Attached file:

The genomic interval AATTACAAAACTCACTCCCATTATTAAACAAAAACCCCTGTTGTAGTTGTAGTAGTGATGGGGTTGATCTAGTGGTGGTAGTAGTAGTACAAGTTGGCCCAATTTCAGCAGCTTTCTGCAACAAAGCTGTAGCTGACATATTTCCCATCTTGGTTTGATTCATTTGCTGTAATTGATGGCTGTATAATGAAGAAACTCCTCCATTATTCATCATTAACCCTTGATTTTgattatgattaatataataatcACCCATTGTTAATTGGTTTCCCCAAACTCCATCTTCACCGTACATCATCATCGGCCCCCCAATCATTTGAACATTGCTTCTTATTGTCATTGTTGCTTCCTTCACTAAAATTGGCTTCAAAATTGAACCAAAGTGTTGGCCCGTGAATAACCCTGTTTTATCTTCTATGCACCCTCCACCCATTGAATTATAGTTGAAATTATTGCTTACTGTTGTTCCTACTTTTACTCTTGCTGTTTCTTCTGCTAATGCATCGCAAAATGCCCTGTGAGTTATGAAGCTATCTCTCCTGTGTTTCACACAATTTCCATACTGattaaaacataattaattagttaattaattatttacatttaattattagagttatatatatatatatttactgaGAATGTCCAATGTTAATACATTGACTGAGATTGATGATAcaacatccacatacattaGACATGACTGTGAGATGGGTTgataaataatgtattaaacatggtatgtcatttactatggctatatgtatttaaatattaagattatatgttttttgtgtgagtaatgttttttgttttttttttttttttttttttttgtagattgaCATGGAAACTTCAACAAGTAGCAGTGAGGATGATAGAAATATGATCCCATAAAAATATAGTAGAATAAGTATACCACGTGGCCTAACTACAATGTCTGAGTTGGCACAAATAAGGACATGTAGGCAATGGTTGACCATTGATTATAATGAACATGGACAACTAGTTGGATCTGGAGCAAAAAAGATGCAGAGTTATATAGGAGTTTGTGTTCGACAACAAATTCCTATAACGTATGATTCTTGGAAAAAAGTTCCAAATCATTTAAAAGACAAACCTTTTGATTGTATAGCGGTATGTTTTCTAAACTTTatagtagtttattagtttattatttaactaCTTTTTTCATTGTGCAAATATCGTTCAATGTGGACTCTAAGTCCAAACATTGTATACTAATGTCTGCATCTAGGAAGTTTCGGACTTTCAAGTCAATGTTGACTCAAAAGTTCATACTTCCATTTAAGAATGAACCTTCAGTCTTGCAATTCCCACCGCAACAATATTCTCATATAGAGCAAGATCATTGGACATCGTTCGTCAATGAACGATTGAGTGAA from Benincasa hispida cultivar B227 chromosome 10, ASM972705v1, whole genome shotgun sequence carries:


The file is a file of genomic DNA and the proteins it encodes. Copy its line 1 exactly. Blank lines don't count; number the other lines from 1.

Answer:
The genomic interval AATTACAAAACTCACTCCCATTATTAAACAAAAACCCCTGTTGTAGTTGTAGTAGTGATGGGGTTGATCTAGTGGTGGTAGTAGTAGTACAAGTTGGCCCAATTTCAGCAGCTTTCTGCAACAAAGCTGTAGCTGACATATTTCCCATCTTGGTTTGATTCATTTGCTGTAATTGATGGCTGTATAATGAAGAAACTCCTCCATTATTCATCATTAACCCTTGATTTTgattatgattaatataataatcACCCATTGTTAATTGGTTTCCCCAAACTCCATCTTCACCGTACATCATCATCGGCCCCCCAATCATTTGAACATTGCTTCTTATTGTCATTGTTGCTTCCTTCACTAAAATTGGCTTCAAAATTGAACCAAAGTGTTGGCCCGTGAATAACCCTGTTTTATCTTCTATGCACCCTCCACCCATTGAATTATAGTTGAAATTATTGCTTACTGTTGTTCCTACTTTTACTCTTGCTGTTTCTTCTGCTAATGCATCGCAAAATGCCCTGTGAGTTATGAAGCTATCTCTCCTGTGTTTCACACAATTTCCATACTGattaaaacataattaattagttaattaattatttacatttaattattagagttatatatatatatatttactgaGAATGTCCAATGTTAATACATTGACTGAGATTGATGATAcaacatccacatacattaGACATGACTGTGAGATGGGTTgataaataatgtattaaacatggtatgtcatttactatggctatatgtatttaaatattaagattatatgttttttgtgtgagtaatgttttttgttttttttttttttttttttttttgtagattgaCATGGAAACTTCAACAAGTAGCAGTGAGGATGATAGAAATATGATCCCATAAAAATATAGTAGAATAAGTATACCACGTGGCCTAACTACAATGTCTGAGTTGGCACAAATAAGGACATGTAGGCAATGGTTGACCATTGATTATAATGAACATGGACAACTAGTTGGATCTGGAGCAAAAAAGATGCAGAGTTATATAGGAGTTTGTGTTCGACAACAAATTCCTATAACGTATGATTCTTGGAAAAAAGTTCCAAATCATTTAAAAGACAAACCTTTTGATTGTATAGCGGTATGTTTTCTAAACTTTatagtagtttattagtttattatttaactaCTTTTTTCATTGTGCAAATATCGTTCAATGTGGACTCTAAGTCCAAACATTGTATACTAATGTCTGCATCTAGGAAGTTTCGGACTTTCAAGTCAATGTTGACTCAAAAGTTCATACTTCCATTTAAGAATGAACCTTCAGTCTTGCAATTCCCACCGCAACAATATTCTCATATAGAGCAAGATCATTGGACATCGTTCGTCAATGAACGATTGAGTGAA from Benincasa hispida cultivar B227 chromosome 10, ASM972705v1, whole genome shotgun sequence carries: